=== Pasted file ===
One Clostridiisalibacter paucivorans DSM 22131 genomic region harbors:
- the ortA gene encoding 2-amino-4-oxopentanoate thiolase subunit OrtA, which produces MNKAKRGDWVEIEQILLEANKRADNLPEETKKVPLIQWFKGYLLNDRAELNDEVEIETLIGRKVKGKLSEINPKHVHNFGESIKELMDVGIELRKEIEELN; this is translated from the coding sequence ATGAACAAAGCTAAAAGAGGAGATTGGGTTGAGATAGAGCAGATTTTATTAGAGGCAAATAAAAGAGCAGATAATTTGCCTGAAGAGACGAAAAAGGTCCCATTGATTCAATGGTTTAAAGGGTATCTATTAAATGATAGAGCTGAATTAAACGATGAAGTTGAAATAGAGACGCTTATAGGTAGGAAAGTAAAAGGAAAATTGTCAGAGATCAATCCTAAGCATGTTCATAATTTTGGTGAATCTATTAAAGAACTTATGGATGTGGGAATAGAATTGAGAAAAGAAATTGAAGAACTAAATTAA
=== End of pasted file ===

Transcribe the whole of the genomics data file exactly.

One Clostridiisalibacter paucivorans DSM 22131 genomic region harbors:
- the ortA gene encoding 2-amino-4-oxopentanoate thiolase subunit OrtA, which produces MNKAKRGDWVEIEQILLEANKRADNLPEETKKVPLIQWFKGYLLNDRAELNDEVEIETLIGRKVKGKLSEINPKHVHNFGESIKELMDVGIELRKEIEELN; this is translated from the coding sequence ATGAACAAAGCTAAAAGAGGAGATTGGGTTGAGATAGAGCAGATTTTATTAGAGGCAAATAAAAGAGCAGATAATTTGCCTGAAGAGACGAAAAAGGTCCCATTGATTCAATGGTTTAAAGGGTATCTATTAAATGATAGAGCTGAATTAAACGATGAAGTTGAAATAGAGACGCTTATAGGTAGGAAAGTAAAAGGAAAATTGTCAGAGATCAATCCTAAGCATGTTCATAATTTTGGTGAATCTATTAAAGAACTTATGGATGTGGGAATAGAATTGAGAAAAGAAATTGAAGAACTAAATTAA